Editor’s Note: Stewart Patrick is the James H. Binger Senior Fellow in Global Governance at the Council on Foreign Relations. Kyle L. Evanoff is a research associate with the International Institutions and Global Governance program at the Council on Foreign Relations. The views expressed in this commentary are their own. View more opinion on CNN.
Fifty years ago, astronaut Bill Anders captured an iconic photo of Earth. Looking out a window of the Apollo 8 spacecraft on Christmas Eve, 1968, he glimpsed a splash of blue beyond the lunar surface. After a fumbling exchange in zero gravity, his crewmate Jim Lovell extended a roll of 70 mm color film. At 16:39 Universal Time, 240,000 miles from home, Anders aimed his Hasselblad camera and brought our world into focus in one of history’s most famous photographs.
“Earthrise” transformed the first crewed mission to orbit the moon from a nationalistic bid for prestige in the Cold-War-era space race, into something more profound: a dawning appreciation of humanity’s common destiny on a fragile planet in the vacuum of space.
The sight of Earth, bursting with color against the inky darkness of space and a barren moonscape, was “the most beautiful thing I’d ever seen,” Anders told Andrew Chaikin, a writer who later recounted the photo’s fascinating history for the Smithsonian. And the view was “totally unanticipated,” Anders said, because the mission had been so focused on going to the moon.
Yet it was not their destination that captured the collective imagination, but the home they had left behind.
It was days before the astronauts returned home, and the film was developed and released by NASA to the public. Back on Earth, the reaction was euphoric. People across the globe were astonished at the image of a blue orb shrouded in wispy white clouds, its land surfaces betraying no national borders.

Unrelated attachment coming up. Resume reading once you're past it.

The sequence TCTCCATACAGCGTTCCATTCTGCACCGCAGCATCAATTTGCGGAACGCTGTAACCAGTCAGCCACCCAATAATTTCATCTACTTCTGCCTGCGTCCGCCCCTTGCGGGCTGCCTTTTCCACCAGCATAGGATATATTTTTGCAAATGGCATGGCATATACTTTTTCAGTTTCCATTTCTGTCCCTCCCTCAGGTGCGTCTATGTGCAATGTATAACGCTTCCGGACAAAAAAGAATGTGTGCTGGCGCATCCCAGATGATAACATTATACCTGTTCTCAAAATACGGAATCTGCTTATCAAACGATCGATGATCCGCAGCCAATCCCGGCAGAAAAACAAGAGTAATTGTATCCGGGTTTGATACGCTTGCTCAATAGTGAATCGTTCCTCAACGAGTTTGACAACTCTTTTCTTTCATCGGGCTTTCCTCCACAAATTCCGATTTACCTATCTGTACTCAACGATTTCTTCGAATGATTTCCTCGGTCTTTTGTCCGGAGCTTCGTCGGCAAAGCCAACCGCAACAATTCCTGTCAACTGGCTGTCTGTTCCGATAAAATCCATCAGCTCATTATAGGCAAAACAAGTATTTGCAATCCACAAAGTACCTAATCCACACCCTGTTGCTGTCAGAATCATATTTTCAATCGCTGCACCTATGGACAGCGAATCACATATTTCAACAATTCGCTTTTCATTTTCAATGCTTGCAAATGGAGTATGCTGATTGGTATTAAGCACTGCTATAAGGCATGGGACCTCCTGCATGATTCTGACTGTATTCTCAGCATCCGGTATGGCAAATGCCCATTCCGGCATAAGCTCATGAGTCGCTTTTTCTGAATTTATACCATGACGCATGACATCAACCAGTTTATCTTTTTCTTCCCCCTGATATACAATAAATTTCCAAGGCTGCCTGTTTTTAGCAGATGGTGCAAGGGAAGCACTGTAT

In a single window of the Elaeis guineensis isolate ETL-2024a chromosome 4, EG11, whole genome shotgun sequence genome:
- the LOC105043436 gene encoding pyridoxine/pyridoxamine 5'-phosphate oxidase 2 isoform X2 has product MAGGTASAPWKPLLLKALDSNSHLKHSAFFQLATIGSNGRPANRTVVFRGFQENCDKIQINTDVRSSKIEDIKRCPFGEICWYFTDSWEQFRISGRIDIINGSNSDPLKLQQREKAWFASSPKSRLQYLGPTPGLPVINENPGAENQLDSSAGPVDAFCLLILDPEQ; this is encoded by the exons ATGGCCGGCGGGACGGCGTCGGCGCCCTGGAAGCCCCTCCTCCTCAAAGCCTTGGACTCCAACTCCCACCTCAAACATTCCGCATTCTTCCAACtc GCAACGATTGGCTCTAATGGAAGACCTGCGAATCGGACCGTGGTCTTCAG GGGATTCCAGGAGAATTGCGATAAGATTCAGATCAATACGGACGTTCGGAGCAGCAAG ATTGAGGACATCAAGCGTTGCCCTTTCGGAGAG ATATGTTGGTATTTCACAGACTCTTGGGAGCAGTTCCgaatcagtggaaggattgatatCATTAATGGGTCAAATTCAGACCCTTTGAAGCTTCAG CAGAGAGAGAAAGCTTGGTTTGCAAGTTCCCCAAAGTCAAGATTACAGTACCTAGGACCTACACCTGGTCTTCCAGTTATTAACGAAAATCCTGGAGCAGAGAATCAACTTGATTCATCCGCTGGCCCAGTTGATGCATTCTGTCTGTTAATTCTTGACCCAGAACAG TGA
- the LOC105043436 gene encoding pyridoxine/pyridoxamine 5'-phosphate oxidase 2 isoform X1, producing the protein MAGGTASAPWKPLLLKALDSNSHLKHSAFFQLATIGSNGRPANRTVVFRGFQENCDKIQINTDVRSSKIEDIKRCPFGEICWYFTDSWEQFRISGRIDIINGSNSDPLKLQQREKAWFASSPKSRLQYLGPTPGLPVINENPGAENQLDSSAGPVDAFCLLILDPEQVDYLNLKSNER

Commentators waxed lyrical, invoking the spiritual unity of humankind. Anders, Lovell and mission commander Frank Borman belonged to “a geographical unit we will be hearing about more in the future – Earth,” wrote the editors of the Houston Chronicle. The poet Archibald MacLeish offered his own elegy: “To see Earth as it truly is, small and blue and beautiful in that eternal silence as it floats, is to see ourselves as riders on the Earth together, brothers on that bright loveliness in that eternal cold.”
For Americans, the miraculous photograph offered a moment of tranquility and transcendence after a year of turbulence that included the assassinations of Martin Luther King Jr. and Robert F. Kennedy. When President Lyndon B. Johnson left office in the weeks following the mission, he circulated the photo to world leaders (receiving a thank you note from North Vietnamese leader Ho Chi Minh, of all people ). Stewart Brand made it the cover of his counterculture bible, the “Whole Earth Catalog.”
Of more enduring relevance, the serendipitous photo inspired the modern environmental movement. Legions of conservationists would later trace their awakening to Anders’ space-age shot seen round the world, and the first Earth Day was launched in April 1970, a year and a half after the taking of the photo.